Migrant workers often return to Mexico for several weeks during the winter because there is no work available during the non-growing season. Although they generally return to their jobs, it is often the case that their children lose instruction and may even lose their seats in classrooms because of adjustments that are made during their absence. Those interested in supporting immigrant youth and their families must at the minimum demonstrate a capacity to understand the difficult choices transnational families face (Olsen 2000). Finding ways to help reduce the strains caused by separation, while minimizing the losses in learning associated with extended absences is an important pedagogical consideration for schools that serve large populations of Latino immigrant youth.
A growing number of schools have adopted strategies to support Latino youth who miss extended amounts of time because they are part of transnational families. For example, one elementary school in Los Angeles modified the academic year so that students could take off for four weeks at the end of December and beginning of January. An additional two weeks of school was added to the end of the year to make sure that students do not miss out on instruction (Gullat and Lofton 1996). A school in Texas located near the Mexican border established a cooperative relationship with a Mexican school across the border to ensure that its students received similar instruction in school while they are in Mexico. Finally, several schools in Miami and New York that serve immigrant youth, whose parents reside in the Caribbean, have hired social workers who are familiar with students’ living arrangements and who can provide additional social and emotional support to youth in need (Ada 1988). Such measures do not eliminate the difficulties experienced by immigrant youth who are separated from their families but they do help to lessen the hardships they endure and demonstrate that the school is not interested in punishing students for a situation they cannot control. Employing staff with language and cultural skills to work effectively with immigrant youth and their families is also of vital importance, if trust and respect between home and school is to be established (Valdez 1999; Fix 2001).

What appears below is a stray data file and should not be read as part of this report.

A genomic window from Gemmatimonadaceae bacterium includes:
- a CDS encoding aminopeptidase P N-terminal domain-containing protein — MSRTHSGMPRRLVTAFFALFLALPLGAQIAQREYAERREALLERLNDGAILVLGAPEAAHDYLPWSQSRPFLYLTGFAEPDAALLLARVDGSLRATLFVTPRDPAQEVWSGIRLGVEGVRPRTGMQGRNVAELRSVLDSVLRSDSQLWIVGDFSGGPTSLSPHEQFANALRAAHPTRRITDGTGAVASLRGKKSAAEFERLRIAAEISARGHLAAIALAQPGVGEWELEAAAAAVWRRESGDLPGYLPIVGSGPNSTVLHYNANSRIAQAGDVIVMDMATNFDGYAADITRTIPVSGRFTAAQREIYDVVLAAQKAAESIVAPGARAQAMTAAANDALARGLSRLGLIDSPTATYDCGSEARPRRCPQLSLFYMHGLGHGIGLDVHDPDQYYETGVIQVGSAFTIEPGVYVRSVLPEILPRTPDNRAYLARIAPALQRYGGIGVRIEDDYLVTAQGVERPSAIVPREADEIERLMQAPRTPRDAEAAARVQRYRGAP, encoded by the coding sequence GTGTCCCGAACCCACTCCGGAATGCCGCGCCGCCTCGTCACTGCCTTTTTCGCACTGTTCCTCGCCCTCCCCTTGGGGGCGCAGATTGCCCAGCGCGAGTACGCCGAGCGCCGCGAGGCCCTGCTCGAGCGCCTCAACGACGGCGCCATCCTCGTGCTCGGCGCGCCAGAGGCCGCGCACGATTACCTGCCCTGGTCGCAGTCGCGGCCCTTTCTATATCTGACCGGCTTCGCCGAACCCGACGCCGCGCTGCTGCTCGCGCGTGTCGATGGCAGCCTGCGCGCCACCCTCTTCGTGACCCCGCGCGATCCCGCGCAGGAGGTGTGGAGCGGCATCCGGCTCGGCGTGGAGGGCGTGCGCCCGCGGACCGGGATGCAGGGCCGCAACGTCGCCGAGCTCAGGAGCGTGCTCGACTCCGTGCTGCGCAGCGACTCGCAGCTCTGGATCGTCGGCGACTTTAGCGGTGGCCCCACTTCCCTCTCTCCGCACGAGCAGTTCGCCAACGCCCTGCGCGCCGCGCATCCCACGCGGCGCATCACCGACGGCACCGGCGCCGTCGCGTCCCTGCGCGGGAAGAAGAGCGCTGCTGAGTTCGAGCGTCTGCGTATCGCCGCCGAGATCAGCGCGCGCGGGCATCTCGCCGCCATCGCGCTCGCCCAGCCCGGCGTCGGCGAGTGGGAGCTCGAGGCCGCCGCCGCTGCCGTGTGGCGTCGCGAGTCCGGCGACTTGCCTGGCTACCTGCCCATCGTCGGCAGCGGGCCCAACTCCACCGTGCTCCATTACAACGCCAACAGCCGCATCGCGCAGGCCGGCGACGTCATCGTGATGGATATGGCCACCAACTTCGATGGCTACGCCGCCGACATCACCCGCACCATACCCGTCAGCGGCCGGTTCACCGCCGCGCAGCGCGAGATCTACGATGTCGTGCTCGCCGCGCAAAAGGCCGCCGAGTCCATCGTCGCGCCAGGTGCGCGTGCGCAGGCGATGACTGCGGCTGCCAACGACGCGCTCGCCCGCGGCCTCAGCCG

Several schools that serve low-income immigrant students have adopted a community school approach to meeting student needs. The community school approach is an idea that can be traced back to the early writings of John Dewey. It is premised on the notion that the conditions for academic learning must include attention to the cognitive, emotional, social, physical, and moral development of children (Brofenbrenner 1979 and 1988). The current movement of community schools began in the late 1980s when various organizations (e.g., Children’s Aid Society, Communities In Schools, Beacon Schools) embarked on a reform strategy aimed at forming concrete relationships between schools and non-profit service organizations in school districts throughout the country. The initial rationale for these community school partnerships was based upon the recognition that the nutritional, mental health, and physical needs of low-income children are primary developmental issues that impact learning. In most cases, schools cannot respond to this broad array of needs without additional support (Dryfoos, Quinn, & Barkin, 2005). During the late 1980s and throughout the 1990s, the unmet social needs of poor children were exacerbated by changes in state and federal policy (e.g., Welfare to Work) that had the effect of compounding many of the difficulties facing poor children and their families and overwhelmed community and school-based resources (Hayes-Bautista, 2002). The combination of these trends has made it increasingly clear that high-poverty schools are in need of assistance.